[00:01:07] WITCHPOLICE RADIO: All right, welcome to Witchpolice radio. I'm here with a returning guest. It's been probably about a year or so since we last spoke on the podcast, and I think that my previous interview with the guest on this episode was sort of an unexpected success in the sense that a lot of people listened to it, and I got some really good feedback about it because it was sort of stepping a little bit out of my comfort zone with the podcast. I mean, I talk to countless punk bands or country singers or rappers or whatever it may be, but I think that you're doing something that's very different and still connected to the local music scene. So I'm happy to have you back on show. And I think the best way to start this off is if you want to introduce yourself and give a bit of background about who you are and what you do as an artist. [00:01:46] ADELE M WILDING: Yeah. Thank you very much, Samuel. First of all, I'd like to say belated happy new year to you and your followers. It's good to be back on the show, and, yes, it's just shy of one year, I'll think, since I was on here promoting a different project. [00:02:00] WITCHPOLICE RADIO: Yeah. [00:02:01] ADELE M WILDING: So just to reiterate, my name is Adele M. Wilding. I'm a professional jazz singer, songwriter, composer, and I'm also an educator. I have led my career on both sides of the Atlantic. I have also worked out west, eight and a half years out west in Alberta, followed by a successful five-year stint on the west coast. And then, of course, four years ago, the pandemic happened, and I was dealing with some other personal issues. And I took that as a wake up call from the universe that maybe it was time just to head home and just resume everything that I was doing as an artist back here in Manitoba. And it's great to be here, great to be back. So I would say I've been in Manitoba about two and a half years, maybe a little bit shy of that. And I've been working the local jazz scene and offering one on one teaching as well as freelance educational projects in and around Winnipeg. [00:03:06] WITCHPOLICE RADIO: Well, and I guess the educational side of things is what we're going to be talking about mostly today, because last time you were on the show, we were also getting into that you were doing a workshop on sort of the history and tradition of spirituals. And that was something very unique. And I guess before we get into the new thing, how did that go over? What was that program like and how was it received? [00:03:27] ADELE M WILDING: The workshop that I did, the vocal workshop, which was offered in March of last year, went very well. It was successful. My director at the Manitoba Conservatory of Music and Arts was very happy with it. Our participants were happy. And I was pleased that I was able to offer that particular topic in a wider sense as well, too. I took it to another ensemble between October and December of last year and use that as a vehicle to enable them to sing, to be inspired to sing. And we also use the songs in a harbor showcase for them to perform in front of their loved ones. Getting back to your original question, yes, the spirituals vocal workshop went very well. And I suppose our topic for today is actually piggybacking off the success of that. [00:04:22] WITCHPOLICE RADIO: Definitely. So I do have a lot of questions about this one. I think it's an exciting topic just because of the sort of breadth of different styles and genres and sounds that it could potentially cover. But what can you tell me about the new workshop? What is the theme and the background and what are you hoping to sort of impart to singers? [00:04:42] ADELE M WILDING: So to coincide with and observe Black History Month 2024, which, of course, officially starts on February 1. Excuse me, on the first, actually the first four Thursdays of February, February 1, 8, 15 and 22nd, I will be returning to the adult program at the Manitoba Conservatory of Music and Arts, and I will be offering a workshop called Music of the Caribbean Vocal Workshop. For anybody who doesn't know me on a personal level, I identify as an Anglo West Indian Canadian. So I was born in the UK to first generation British and first generation West Indian parents. The West Indian side was on my late mother's side. She was originally from Barbados. She was born and raised there. And like a lot of West Indians in the post World War II, she went abroad to do some training and to see the world. And it was her love of nursing and a particular psychiatric nursing program just northeast of London, England, that sparked her interest in that country and took her to England. And she met my father, and they were together for seven years before they married and had my brother and myself. And then in the mid 60s, Canada was calling. That's kind of a place where a lot of people were living, too, particularly from the UK. And we settled in Manitoba. So that is why I'm a Canadian citizen. We all are now. So that's why I identify with those three cultures. I guess you could say my brother and I, we're third culture kids. [00:06:31] WITCHPOLICE RADIO: I feel like there's a very large kind of West Indian diaspora in, all over the... I mean, I know places like Toronto have much larger populations, but Winnipeg has a very strong community of people from any one of those islands or having roots in Jamaica or Trinidad or mean, there's just a very strong culture here. And I find that a lot of people from that background are also involved in the music scene and have taken those roots and sort of reinterpreted them and remixed them almost in different ways to create new things. So it's very cool to see that happening here. [00:07:08] ADELE M WILDING: Yeah, that is absolutely spot on, Sam. And I find, too, as you alluded to, the further east that you go in Canada, the larger the community. So, Winnipeg, you know, we're called the heart of the country and the heart of the continent for a reason, because we're right smack in the middle of this huge body of land. And, of course, we have a large West Indian community here, along with our African diaspora as well. [00:07:35] WITCHPOLICE RADIO: Sure. [00:07:36] ADELE M WILDING: And then Toronto is a huge West Indian community, as does Montreal, of course. Montreal has a particularly large Haitian community. [00:07:44] WITCHPOLICE RADIO: Of course, because the French language side of things. [00:07:46] ADELE M WILDING: Yeah, absolutely. So we fit in very well here. And it was easier for us as a family to be able to travel abroad. Like our parents, they would take us from one coast of Canada to the other. So every summer we were either traveling in Canada or we went to somewhere in the states, or we would go back to England or to Barbados to visit family, because they wanted their children to have this well-rounded knowledge of the world and also to appreciate the country that we called. [00:08:22] WITCHPOLICE RADIO: And as we kind of touched on mean, geographically, a small place, but there's so many different cultures and so many different countries and so many mixes of cultures in each one of those islands. How do you sort of approach something as wide of a topic as music of the Caribbean? Because I think that people have maybe different associations with it, but each country has sort of developed their own styles of music very, very distinctly, that are different and have different appeal and different sort of cultural roots. And it's really cool to sort of hear sort of something that's not very far away geographically, but the sound is totally different and they've taken totally different influences from one island to another. [00:09:06] ADELE M WILDING: Absolutely. I think it's one of the most diverse regions in the world. [00:09:11] WITCHPOLICE RADIO: I believe it. [00:09:12] ADELE M WILDING: Yeah. Yes. And as you said, there are so many diverse streams that have developed out of the music for that region. And I have to be honest with you, Sam, even though it's half of my heritage, it's half black culture. This has probably been the most challenging workshop I've ever had to prepare because I had to narrow it right down. The number of musicians alone that have originated from the West Indies. There are a lot of them. You don't hear about them in the mainstream, obviously. [00:09:45] WITCHPOLICE RADIO: Well, not here anyway. [00:09:46] ADELE M WILDING: No, not, I'd say, in the western mainstream, except a few. But over there, certainly we'd go on holidays and we'd hear this music all the time and we'd learn about these narratives. And the good thing about growing up in a mixed household was that a good portion of the music that we'd listened to, we weren't listening to rock, British rock at the time because my dad was a huge fan. He was also a huge Elvis fan. If we weren't listening to rock or western classical music, which was also part of my dad's musical palette, we were listening to calypso and variations of calypso like soca and reggae. And that was courtesy of my mom's side of the family. And I remember very recently before Christmas when I mentioned to my dad that I would be compiling this workshop. He had said to me, well, you know what? I didn't know what Calypso was until I met your mother. It's a style of music... because he's a first generation Caucasian Englishman. So he was born and raised in England. And when the West Indians started moving into England post second World War, in the late 40s and the 50s. Yeah, he was kind of remote because he was in the home counties, which are the regions outside of London. So he was slightly remote with all that. But then he met mom in their nurses training and that's how he was introduced to calypso music and he loved it. You'd see my dad wearing like traditional dress from the West Indies, which has strong African influences. And we'd have parties where we'd have a mixture of British, Canadian and West Indies. Coming over to the house in small town Manitoba. And dad would be dancing away and singing away to the music. And that's the beauty of music, because it just unites everybody. And I know it's a cliche, but it really did have that effect on our family, for sure. [00:11:44] WITCHPOLICE RADIO: And I think. I think on a lot of families too. The way that music from different cultures kind of seeps in and becomes just part of your soundtrack to your know, I'm white. My dad's from England. And I got into reggae heavily from him because he brought. When he came to Canada, he was listening to a lot of Jamaican music because it was big in the culture at the time, when he was growing up. So I listened to probably more reggae than anything else still. And that comes from. And it's unlikely because I'm a white Canadian kid who doesn't have any familial connection to Jamaica or to the West Indies, but because filtered through England, I now have that. And it's one of those things that I think keeps happening with music from that part of the world. It sneaks in through different styles of music and through different weird little pathways and gets embedded in people who maybe you don't expect would be initially interested in it. [00:12:36] ADELE M WILDING: Absolutely. And it's interesting that you mentioned that point about your dad and how reggie was a huge style in England. It certainly was. Especially in the 60s. [00:12:46] WITCHPOLICE RADIO: That's when he was listening to it. [00:12:47] ADELE M WILDING: Yeah, exactly. And of course, England was full on into the swinging 60s, particularly London. And reggae was making its way into the dance halls of 60s Britain. And this is where caucasian british children, or children, I should rephrase that. Teenagers were going into the dance halls and listening to the music. And presumably that's how your father was introduced to it. [00:13:13] WITCHPOLICE RADIO: And then that exposure turned into people of all backgrounds in England playing their own variations on that. And that's when you got the two tone scene and bands like the Specials and things like that, and then coming to that, influencing American and Canadian bands. And then me being a teenager in the 90s hearing that. And I was in a ska band in the 90s here in Winnipeg through that weird connection of. And it's one of those things, I think that more than any other style of music, I think that Jamaican music, especially just because that's what I've been most exposed to, has that staying power, that it just keeps sort of changing with the times and finding new ways to attract people to what is a pretty, at its core, simple, basic rhythm. But it glues itself onto different styles and helps them sort of morph into something new every decade or so. It's really cool. [00:14:02] ADELE M WILDING: Yeah, you're absolutely right about that. And when I was doing some research, because I've also presented and prepared and presented an online voice for the NCMA, which was through their music equals program. And it was on the history of West Indian music. And we tapped into the British years and the influence on reggae, not just on British teenagers, but also a lot of artists that were coming out at the time as well, too. And I came across these wonderfully authentic interviews from BBC journalists interviewing kids coming out of reggae festivals or reggae shows in London, like in Shepherd's Bush and Hammersmith and all the places all the top bands used to play back in the day. And the journalists would say the same thing. Well, what is it that attracts you to this music? It's not part of your culture inherently. What is it that attracts you? And everybody they interviewed, all these teenagers said, it's the beat. And it's like the beat. And these are teenagers who are a new generation, post World War II, looking for something to help give them an identity. And of course, this saw itself with fashion. We saw it with the mods, like the Quadrophenia film. That's what that was based on, for sure. And then in music, they're looking for something new and something, I guess, to lift them out of that whole context of having. Being part of a huge war that impoverished the country. And then all of a sudden, swinging sexies. Women are wearing these great styles and their mini skirts and their leather boots up to their knees, and then men are wearing freaky suits. And then along comes reggae and boom, it hits the dance hall scene in a big way. And then before you know it, then you start seeing these bands like 1940s and the bands that were coming out of the... I think around the punk tone, too. There was a ska movement. [00:16:16] WITCHPOLICE RADIO: There was. [00:16:17] ADELE M WILDING: That's right, the two-tone movement that you mentioned. And then I think of Madness. [00:16:21] WITCHPOLICE RADIO: Yeah, I love Madness. [00:16:23] ADELE M WILDING: They had a great hit called Baggy Trousers with that real ska beat. So for anybody who's not too familiar with ska, it's very quick enough to be. And this song was baggy trousers. Baggy trousers, trousers bow bow. [00:16:44] WITCHPOLICE RADIO: Great song. Great song. [00:16:45] ADELE M WILDING: Yeah. [00:17:00] WITCHPOLICE RADIO: Well, the One Step Beyond album, actually, is.. that's my first. That was my introduction to ska is my dad's old record. I still have a copy of that record, his LP, and I listen to it all the time like that. Madness and the Specials and Selecter and all those bands from England in the 70s, right around the punk era, too. Yeah, that was sort of what got me into ska, and then I backtracked and then got into reggae and then back to the early ska from the sort of really absorbed all that. But I could talk about this all day because I love being a nerd about reggae and ska, but there's so many other styles. I mean, you mentioned calypso, you mentioned soca. There's also a lot of styles in the Caribbean that have influences from immigrants to those islands from India and places like that. There's all these different styles like Chutney and different styles of music. How much of that are you covering in these workshops? [00:17:48] ADELE M WILDING: Well, given the amount of time that I have been allocated and given that it's four week course. [00:17:55] WITCHPOLICE RADIO: Right. [00:17:56] ADELE M WILDING: And 90 minutes per week, you think, oh, I've got all the time in the world. But when these workshops get underway and you realize, no, I don't. I got to get cracking here, I bet. Yeah. So I am devoting part of one week to Soca, which is like an abbreviation for soul Calypso, something to that effect. [00:18:18] WITCHPOLICE RADIO: And that's Trinidad based, right? [00:18:20] ADELE M WILDING: That's right. Yes. It came out of Trinidad, and it's the result of west African music way back when that the rhythms and the grips of west African music that fused with groups from India. And if anybody wants to check out a really good soca artist, there's a lady in England like myself. She's a Barbadian heritage. She was born in England. Her name's Alison Hines. Yeah, queen of soca. Okay, so check her out. And she has promoted soca in West Indian festivals worldwide. And that's what soca is. And there was a comedy when I was based in the UK as an adult, there was a comedy called Desmond. [00:19:11] WITCHPOLICE RADIO: Okay. [00:19:12] ADELE M WILDING: And it was about a Trinidadian, first generation Trinidadian farther, who immigrates to England. He comes over on the HMS Windrush ship. And I don't want to get too off topic, I might come back to that a little bit later. [00:19:27] WITCHPOLICE RADIO: That was the iconic Windrush generation, right? That's what we've been talking about. Yeah. [00:19:32] ADELE M WILDING: And, like, my mother and her siblings were too, the Windrush generation that came over on the ship. Initially, there was about 500 west indian immigrants from Jamaica, Trinidad and Tobago, and they arrived in the British docks, the chillsbury docks, and made England their home. And his comedy was about one such West Indian immigrant named Desmond. And he opens up a barbershop in southeast London. And the theme is called "Don't Touch my Soca". And if you google that or if you go on YouTube and search for it, it will come up. So it's like a faster version of Calypso. Now she got this boom, boom, boom, boom, boom, boom, boom, boom. So I will be touching on soak up the part of one of the weeks that I'm going to be presenting another style that emerges from the West Indians is spouge. [00:20:43] WITCHPOLICE RADIO: Where is that from? That's a new one for me. [00:20:47] ADELE M WILDING: It's actually from Barbados, and it was founded by an artist by the name of Jackie Opel. [00:20:58] WITCHPOLICE RADIO: Okay. [00:20:59] ADELE M WILDING: Yeah. And he took a little bit of everything. And this is something that I might need to refer to my notes to because there's so many styles that are involved in spouge, but it's calypso. There's some American jazz and R&B in there. There's ska in there. There's even sea shanties and hymns in there. [00:21:21] WITCHPOLICE RADIO: Cool. [00:21:22] ADELE M WILDING: Those were all the music that he gravitated towards. So Jackie Opel, who, incidentally, was nicknamed the Sam Cooke of Barbados, he actually did a lot of cover songs, maybe more so than his original songs, but he did a lot of cover songs, and one of them was Sam Cooke's You Send Me, which was a huge hit from him. And he took all those styles that I mentioned and he just fused them into spouge. But the underlying feel there is calypso. So spouge originated from Barbados because Jackie Opel was Barbadian. Sadly, like Sam Cooke, we lost him early. He was the victim of a car accident. He was the victim of a car accident at age 32 in the year 1970. [00:22:19] WITCHPOLICE RADIO: Oh, wow. That's pretty young. [00:22:21] ADELE M WILDING: Yeah, it is. It's very young. And sometimes I think our geniuses are taken away from us a little bit too soon because he was the only one doing that music. He created it. So if you want to check it out, I strongly recommend that you go on YouTube and just he and Jackie Opel. Opel. And check out some of the covers that he's done with this spouge style. So we'll be doing a little bit of that. So can spouse. I'll be touching on in one of those classics. [00:22:49] WITCHPOLICE RADIO: And then I'm assuming that the reggae is going to take up a big part of it as well, just because of its international impact. [00:22:55] ADELE M WILDING: Absolutely. And can I just add to with calypso, Harry Belafonte is going to be featured in that as well, too, because he took Calypso and he crossed over into every culture, every style everybody loves. [00:23:12] WITCHPOLICE RADIO: Yeah, yeah. You know, he definitely internationalized that style of music, for sure. [00:23:16] ADELE M WILDING: He certainly did. And because of his background, too, he has a very vast background because, as we were discussing earlier in this conversation, the Caribbean is a very mixed region. Like when you mention Caribbean, people tend to think of maybe one particular culture, and that's fine, because there is a certain culture that dominates, but there are so many others, and it's a result of the, and I need to say it, the colonialism. It's the truth. So Harry Belafonte, on his mother's side, he had Scottish, Jamaican, and African. Jamaican. And even though he was born in the United States, his father had African American in him, and Dutch and Jewish. [00:24:02] WITCHPOLICE RADIO: Oh, interesting. [00:24:03] ADELE M WILDING: Okay, so he know we had quite a mixture there, and I think maybe that. Well, how do I put it? But he just had this ability to be able to transcend any kind of boundaries. And you think about the time that we emerged to, like, 50s, it was rock and roll that was bringing everybody together in a very divided country, where one group was oppressed and the other group was the oppressors. And Harry Belafonte took it one step further by taking this traditional music and commercializing it around the world. [00:24:54] ADELE M WILDING: Harry Belafonte was in Winnipeg. That in the late 70s. I think it was 1977, it was somewhere between 77 and 79. And my parents took my brother and I to this concert. We were still young and getting away in my age, but we went to this concert, and I had found out decades later that I know people who've actually attended that concert. I just didn't know them at the time. [00:25:20] WITCHPOLICE RADIO: Right. [00:25:20] ADELE M WILDING: Like a dear friend of mine, her parents were at the concert, and a couple of retired students and performers that I work with, that I coach with privately, they left a private suit. So you see, it just goes to show you the magnetic appeal that this particular artist had through his popularization. And calypso music throughout the world. [00:25:48] WITCHPOLICE RADIO: Well, and I think a cool thing about that, too, is that calypso, I mean, despite on the surface, calypso is very upbeat, very positive, joyful kind of music. But it was also used very heavily for sending political messages and having much deeper, content wise. So some of the biggest songs of the genre are kind of not so subtly making a point about something about social issues or about political issues. And it was almost like a great way to get people to sort of hear what you have to say, because you're inviting them in with this sound that they can gravitate towards, but then they're hearing what you're saying. And that's a whole other level with reggae as well, in a huge way. And all these genres is sort of a way to use music to talk about what's going on and talk about struggle and talk about all of these factors. [00:26:39] ADELE M WILDING: Absolutely. And calypso and reggae in particular, had a lot of very strong messages, especially about social issues, for sure, and the lack of activity and action taken by the establishment. They were mocked in a tongue in cheek way for not dealing with certain social issues. And this would often find itself in the lyric and the calypso music as well. Calypso started out very tongue in cheek. And there's an interesting parallel, if I may just very quickly point out to you. So when we discussed the spirituals last year, and we were saying how spiritual, the liberal content of spiritual reflected the conditions in which the enslaved from Africa had to endure when they were working the plantations and the fields in America as we know it today. So in the West Indies, because the West Indies were a core area for the transatlantic slave trade, as were the other, what we now know as North American, South American, et cetera, the songs that came out of the western african tradition, in the, well, standings, actually had lyrical content that was very cheaply and actually focused on it. [00:28:09] WITCHPOLICE RADIO: In a way that they wouldn't understand. [00:28:11] ADELE M WILDING: Right, exactly. And then. Sorry, that owners, of course, were oblivious to what his song. But anyway, so that was the lyrical content. But as you say, those styles, lips and reggae, have been used to transport messages, whether they're political or social or historical. And there's an early style of reggae known as mento. Yeah, mento. It's the earliest form of Jamaican folk music, and it's the precursor to ska and reggae. And Harry Belafonte is actually fundamentally a mento artist. But because calypso had more of a commercial ring to it in terms of tourism and attracting people to the Caribbean, he was always marketed as a calypso artist. And nobody really made a fuss about it. But the one thing I wanted to point out about, mentally, the reason I mentioned it was because there's a wonderful song that sings about the abdication of Edward, King Edward from the throne. So that he could marry Wallis Simpson. And it's called Love Alone. [00:29:17] WITCHPOLICE RADIO: Okay. [00:29:17] ADELE M WILDING: There's a wonderful sort of very refined version by Harry Belafonte and the earliest version, which is from one of the earliest sort of mento artists by Lord Flea. And he's also calypso artist as well. He has a wonderful organic take on it. So if I can just quote his lyrics. [00:29:42] WITCHPOLICE RADIO: Go for it. [00:29:43] ADELE M WILDING: Yeah. So the chorus is love, love alone asked King Edward to leave his throne it was love, love alone that caused King Edward to leave his throne. And then the verse that's in the lord he brings from the earlier version is take my money, take my goat, but please leave me with my fishing boat. So they're kind of taking those very stately, noble monarch and talking about what he was dealing with when he was abdicating it by putting it more in layman's terms and layman's lyrics, if that makes sense. [00:30:18] WITCHPOLICE RADIO: Yes, it does. [00:30:19] ADELE M WILDING: Yeah. [00:30:19] WITCHPOLICE RADIO: That's very cool. I mean. There's so much history in all these genres. Again, we could talk about this forever, but absolutely. How can people find out more information about the workshop you're doing? Where can someone go to find out when it's happening, what they need to know about participating and things like that? [00:30:51] ADELE M WILDING: Sure. The most obvious place would be to go on the Manitoba Conservatory of Music and Arts website, which I believe is mcma.ca. And if that turns out to be the incorrect name, you can just google Manitoba Conservatory of Music and Arts. [00:31:07] WITCHPOLICE RADIO: I'll link to it in the show notes, too. So people can click on it from the player. [00:31:11] ADELE M WILDING: Absolutely. And when you get to adult programs, which is towards the bottom of the home page, you click on that link and then you'll see these programs. And there's some wonderful programs there from John Iverson. And I'm over here somewhere on the right if you're looking at it, and you'll see music of the Caribbean vocal workshop. [00:31:33] WITCHPOLICE RADIO: Cool. And it starts February. Black History Month is obviously the perfect time for this. [00:31:38] ADELE M WILDING: Absolutely. It starts February 1, and it runs weekly for the first four Thursdays in February. Because obviously this February is a late month. We're in a leap year. [00:31:48] WITCHPOLICE RADIO: Well, that's right. Yeah, we are. [00:31:50] ADELE M WILDING: That's right. So we're running the first, the eighth, the 15th and the 22nd. And it will take place on the campus at the Manitoba Conservatory of Music and Arts. And it will run from 07:00 p.m. To 08:30 p.m.. [00:32:04] WITCHPOLICE RADIO: Cool. [00:32:05] ADELE M WILDING: And in true workshop style, or in my true workshop style, I always like to have a little showcase that anybody from the public can attend just to see what the participants have been working on for the past few weeks. So there will be a showcase during the fourth and final week on February 22, and that will roughly start just before 08:00 p.m. [00:32:26] WITCHPOLICE RADIO: So people can actually get an opportunity to see the culmination of these four weeks of workshop. [00:32:31] ADELE M WILDING: Cool. Exactly. And we did this last year with the spirituals workshop, too. And it's a nice way for the participants to round off the program and show off all the work that they've been doing. And also on my socials, too, I've been promoting it on my socials. You can find me on Facebook under Adele M Wilding jazz, and then I'm under @amwildingjazz on Instagram. [00:32:52] WITCHPOLICE RADIO: Okay, awesome. Well, yeah, I'm really glad you're doing this. It's very neat to see this sort of other aspect of music in Manitoba because there's so much, I've been doing this for eleven years now, and the amount of people that I haven't talked to yet is this expansive list. But even going beyond sort of the bands that are playing every night, there's so many people doing stuff like you that are just sort of to the side of the regular bands that are playing every night, but also very deeply embedded in what's going on in the Winnipeg music scene. So it's always cool to talk to you. [00:33:23] ADELE M WILDING: Absolutely. And I'd just like to make one more point as well, too. I, as an artist, back in 2017, I founded a project, a live music project called Caribbean and Blue. [00:33:36] WITCHPOLICE RADIO: Okay. [00:33:37] ADELE M WILDING: And I initially founded it as a tribute to my mother, Vera, who, as I've already explained, was born and raised in Barbados. [00:33:47] WITCHPOLICE RADIO: Yeah. [00:33:48] ADELE M WILDING: And I founded it in Vancouver, where I happened to be based at the time we lost mother in 2019. So I now perform it in her honor as well as her memory. And basically what I do is I take contemporary jazz standards, quite a few of them with the word blue in them, because I've been a lifelong fan of that color. And I add some of these grooves to them. So there's some soca and there's some reggae. So just keep an eye on my socials because I will be reviving that live music project again, too, this year.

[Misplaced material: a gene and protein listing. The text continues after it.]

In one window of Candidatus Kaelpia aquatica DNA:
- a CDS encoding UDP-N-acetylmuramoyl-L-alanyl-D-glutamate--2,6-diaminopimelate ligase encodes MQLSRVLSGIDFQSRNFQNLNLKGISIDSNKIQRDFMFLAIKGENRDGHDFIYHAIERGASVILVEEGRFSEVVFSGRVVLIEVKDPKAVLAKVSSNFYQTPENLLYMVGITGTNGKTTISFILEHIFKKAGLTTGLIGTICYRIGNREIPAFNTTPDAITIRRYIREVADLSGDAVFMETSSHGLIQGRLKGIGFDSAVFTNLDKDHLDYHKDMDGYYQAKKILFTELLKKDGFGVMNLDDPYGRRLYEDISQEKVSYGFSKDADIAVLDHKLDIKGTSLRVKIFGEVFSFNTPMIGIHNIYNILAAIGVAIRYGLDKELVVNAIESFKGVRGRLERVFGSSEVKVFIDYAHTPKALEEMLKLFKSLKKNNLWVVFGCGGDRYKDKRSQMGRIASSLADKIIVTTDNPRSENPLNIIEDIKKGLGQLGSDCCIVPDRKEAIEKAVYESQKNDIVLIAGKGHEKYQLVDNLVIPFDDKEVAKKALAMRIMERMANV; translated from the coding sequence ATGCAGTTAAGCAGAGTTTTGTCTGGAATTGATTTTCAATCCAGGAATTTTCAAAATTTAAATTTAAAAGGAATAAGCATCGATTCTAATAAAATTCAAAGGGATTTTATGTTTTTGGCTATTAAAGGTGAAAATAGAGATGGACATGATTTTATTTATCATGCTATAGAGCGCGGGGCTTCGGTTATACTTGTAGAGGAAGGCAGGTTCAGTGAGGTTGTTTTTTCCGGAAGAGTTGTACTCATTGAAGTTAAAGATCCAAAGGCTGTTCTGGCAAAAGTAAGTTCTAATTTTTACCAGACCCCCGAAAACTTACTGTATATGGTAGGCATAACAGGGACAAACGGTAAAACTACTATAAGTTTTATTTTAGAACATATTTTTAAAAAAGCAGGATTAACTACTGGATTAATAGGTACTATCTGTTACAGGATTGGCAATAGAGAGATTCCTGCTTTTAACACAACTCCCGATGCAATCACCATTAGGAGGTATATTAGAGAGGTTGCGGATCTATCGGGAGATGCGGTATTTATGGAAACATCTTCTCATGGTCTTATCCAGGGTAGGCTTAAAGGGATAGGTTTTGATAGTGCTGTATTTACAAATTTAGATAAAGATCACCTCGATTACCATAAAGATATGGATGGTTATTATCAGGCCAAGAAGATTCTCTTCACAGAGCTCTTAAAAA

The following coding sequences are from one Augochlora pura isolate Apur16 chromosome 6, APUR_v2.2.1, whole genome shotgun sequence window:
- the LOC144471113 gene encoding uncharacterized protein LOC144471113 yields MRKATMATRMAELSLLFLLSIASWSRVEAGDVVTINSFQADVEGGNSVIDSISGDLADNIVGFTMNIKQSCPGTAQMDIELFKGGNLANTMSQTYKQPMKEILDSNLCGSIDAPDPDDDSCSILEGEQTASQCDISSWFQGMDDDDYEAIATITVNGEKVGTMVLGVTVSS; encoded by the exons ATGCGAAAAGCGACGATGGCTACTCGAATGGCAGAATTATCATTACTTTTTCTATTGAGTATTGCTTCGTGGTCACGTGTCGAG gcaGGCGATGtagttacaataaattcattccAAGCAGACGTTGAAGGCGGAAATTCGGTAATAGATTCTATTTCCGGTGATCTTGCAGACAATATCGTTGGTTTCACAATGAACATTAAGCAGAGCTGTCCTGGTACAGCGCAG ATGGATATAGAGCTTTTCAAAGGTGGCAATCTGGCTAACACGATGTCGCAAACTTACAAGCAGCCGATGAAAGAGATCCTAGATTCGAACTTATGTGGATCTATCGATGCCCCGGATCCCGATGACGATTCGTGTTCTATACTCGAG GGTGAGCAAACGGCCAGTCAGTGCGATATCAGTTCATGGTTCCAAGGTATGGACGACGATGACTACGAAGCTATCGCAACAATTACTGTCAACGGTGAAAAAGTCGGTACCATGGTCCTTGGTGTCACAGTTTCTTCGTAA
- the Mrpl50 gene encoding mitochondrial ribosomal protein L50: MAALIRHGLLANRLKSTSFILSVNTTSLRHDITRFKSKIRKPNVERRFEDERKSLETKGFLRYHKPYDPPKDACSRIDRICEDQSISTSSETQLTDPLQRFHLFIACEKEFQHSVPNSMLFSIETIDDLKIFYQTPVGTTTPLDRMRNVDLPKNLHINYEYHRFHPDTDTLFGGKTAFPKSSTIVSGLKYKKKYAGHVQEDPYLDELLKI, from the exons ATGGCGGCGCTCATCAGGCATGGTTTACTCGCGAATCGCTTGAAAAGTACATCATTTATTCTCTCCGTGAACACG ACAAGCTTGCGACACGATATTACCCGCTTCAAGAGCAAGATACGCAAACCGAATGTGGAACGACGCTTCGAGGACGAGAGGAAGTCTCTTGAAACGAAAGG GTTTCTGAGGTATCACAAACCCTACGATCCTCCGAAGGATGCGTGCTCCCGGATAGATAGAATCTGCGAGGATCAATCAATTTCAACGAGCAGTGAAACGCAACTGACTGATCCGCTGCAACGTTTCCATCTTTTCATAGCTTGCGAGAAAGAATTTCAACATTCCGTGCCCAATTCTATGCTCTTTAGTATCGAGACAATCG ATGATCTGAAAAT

Other Episodes

Episode 131

June 17, 2015 01:42:02
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WR131: Vampires

Big things have been happening for fuzzed-out Winnipeg duo Vampires since their last appearance on the show, including critical acclaim for their EP and...


Episode 454

January 23, 2020 00:47:53
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WR454: Everything+

Andrea and Dylan of [Everything+](https://www.everythingplus.ca/) have been playing laid-back acoustic pop songs for a while now and just released their debut CD. Here's an...


Episode 495

June 18, 2020 00:31:40
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WR495: Epirus

It's a conversation (recorded from inside a closet) with local metalcore outfit [Epirus](http://epirus.bandcamp.com/releases)! We talked about their upcoming EP, life as a band during...